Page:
79. Becker JB. Estrogen rapidly potentiates amphetamine-induced striatal dopamine release and rotational behavior during microdialysis. Neurosci Lett. 1990;118:169–171. [PubMed]
80. Binda F, Dipace C, Bowton E, Robertson SD, Lute BJ, Fog JU, Zhang M, Sen N, Colbran RJ, Gnegy ME, Gether U, Javitch JA, Erreger K, Galli A. Syntaxin 1A Interaction with the Dopamine Transporter Promotes Amphetamine-Induced Dopamine Efflux. Mol Pharmacol. 2008;74:1101–1108. [PMC free article] [PubMed]
81. Fan J, Traore K, Li W, Amri H, Huang H, Wu C, Chen H, Zirkin B, Papadopoulos V. Molecular Mechanisms Mediating the Effect of Mono-(2-Ethylhexyl) Phthalate on Hormone-Stimulated Steroidogenesis in MA-10 Mouse Tumor Leydig Cells. Endocr. 2010;151:3348–3362. [PubMed]
82. Catalano S, Barone I, Giordano C, Rizza P, Qi H, Gu G, Malivindi R, Bonofiglio D, Ando S. Rapid estradiol/ERalpha signaling enhances aromatase enzymatic activity in breast cancer cells. Mol Endocrinol. 2009;23:1634–1645. [PubMed]
83. Rodriguez-Boulan E, Kreitzer G, Musch A. Organization of vesicular trafficking in epithelia. Nat Rev Mol Cell Biol. 2005;6:233–247. [PubMed]
84. Bulayeva NN, Wozniak A, Lash LL, Watson CS. Mechanisms of membrane estrogen receptor-{alpha}-mediated rapid stimulation of Ca2+ levels and prolactin release in a pituitary cell line. Am J Physiol Endocrinol Metab. 2005;288:E388–E397. [PubMed]
85. Chun TY, Gorski J. High concentrations of bisphenol A induce cell growth and prolactin secretion in an estrogen-responsive pituitary tumor cell line. Toxicol Appl Pharmacol. 2000;162:161–165. [PubMed]
86. Carruba G. Estrogen and prostate cancer: an eclipsed truth in an androgen-dominated scenario. J Cell Biochem. 2007;102:899–911. [PubMed]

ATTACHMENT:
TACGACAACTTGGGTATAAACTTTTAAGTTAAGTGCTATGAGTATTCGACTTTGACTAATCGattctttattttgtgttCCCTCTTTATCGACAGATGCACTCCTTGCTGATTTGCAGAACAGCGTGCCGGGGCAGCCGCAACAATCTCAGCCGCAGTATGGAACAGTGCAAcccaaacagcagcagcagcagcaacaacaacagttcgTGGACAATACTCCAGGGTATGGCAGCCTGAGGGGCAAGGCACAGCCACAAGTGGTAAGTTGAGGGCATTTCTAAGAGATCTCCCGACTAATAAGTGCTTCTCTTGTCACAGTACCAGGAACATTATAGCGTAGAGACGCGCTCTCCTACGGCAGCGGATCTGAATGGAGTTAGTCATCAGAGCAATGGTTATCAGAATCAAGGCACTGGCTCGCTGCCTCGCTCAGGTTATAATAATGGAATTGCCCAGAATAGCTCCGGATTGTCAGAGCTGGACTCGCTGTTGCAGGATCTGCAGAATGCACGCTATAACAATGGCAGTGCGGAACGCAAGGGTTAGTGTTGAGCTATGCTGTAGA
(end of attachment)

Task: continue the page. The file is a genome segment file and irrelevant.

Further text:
87. Jarred RA, Cancilla B, Prins GS, Thayer KA, Cunha GR, Risbridger GP. Evidence That Estrogens Directly Alter Androgen-Regulated Prostate Development. Endocrinology. 2000;141:3471–3477. [PubMed]
88. Gametchu B, Watson CS. Correlation of membrane glucocorticoid receptor levels with glucocorticoid-induced apoptotic competence using mutant leukemic and lymphoma cells lines. Journal of Cellular Biochemistry. 2002;87:133–146. [PubMed]
89. Pearson G, Robinson F, Beers GT, Xu BE, Karandikar M, Berman K, Cobb MH. Mitogen-activated protein (MAP) kinase pathways: regulation and physiological functions. Endocr Rev. 2001;22:153–183. [PubMed]
90. Bjornstrom L, Sjoberg M. Mechanisms of estrogen receptor signaling: convergence of genomic and nongenomic actions on target genes. Mol Endocrinol. 2005;19:833–842. [PubMed]
91. Quesada I, Fuentes E, Viso-Leon MC, Soria B, Ripoll C, Nadal A. Low doses of the endocrine disruptor bisphenol-A and the native hormone 17beta-estradiol rapidly activate transcription factor CREB. FASEB J. 2002;16:1671–1673. [PubMed]
92. Santen RJ, Song RX, McPherson R, Kumar R, Adam L, Jeng MH, Yue W. The role of mitogen-activated protein (MAP) kinase in breast cancer. J Steroid Biochem Mol Biol. 2002;80:239–256. [PubMed]
93. Jeng YJ, Watson CS. Combinations of physiologic estrogens with xenoestrogens alter ERK phosphorylation profiles in rat pituitary cells. Environ Health Perspect. 2011;119:104–112. [PMC free article] [PubMed]
94. Jeng YJ, Kochukov M, Watson CS. Combinations of physiologic estrogens with xenoestrogens alter calcium and kinase responses, prolactin release, and membrane estrogen receptor trafficking in rat pituitary cells. Environ Health. 2010;9:61. [PMC free article] [PubMed]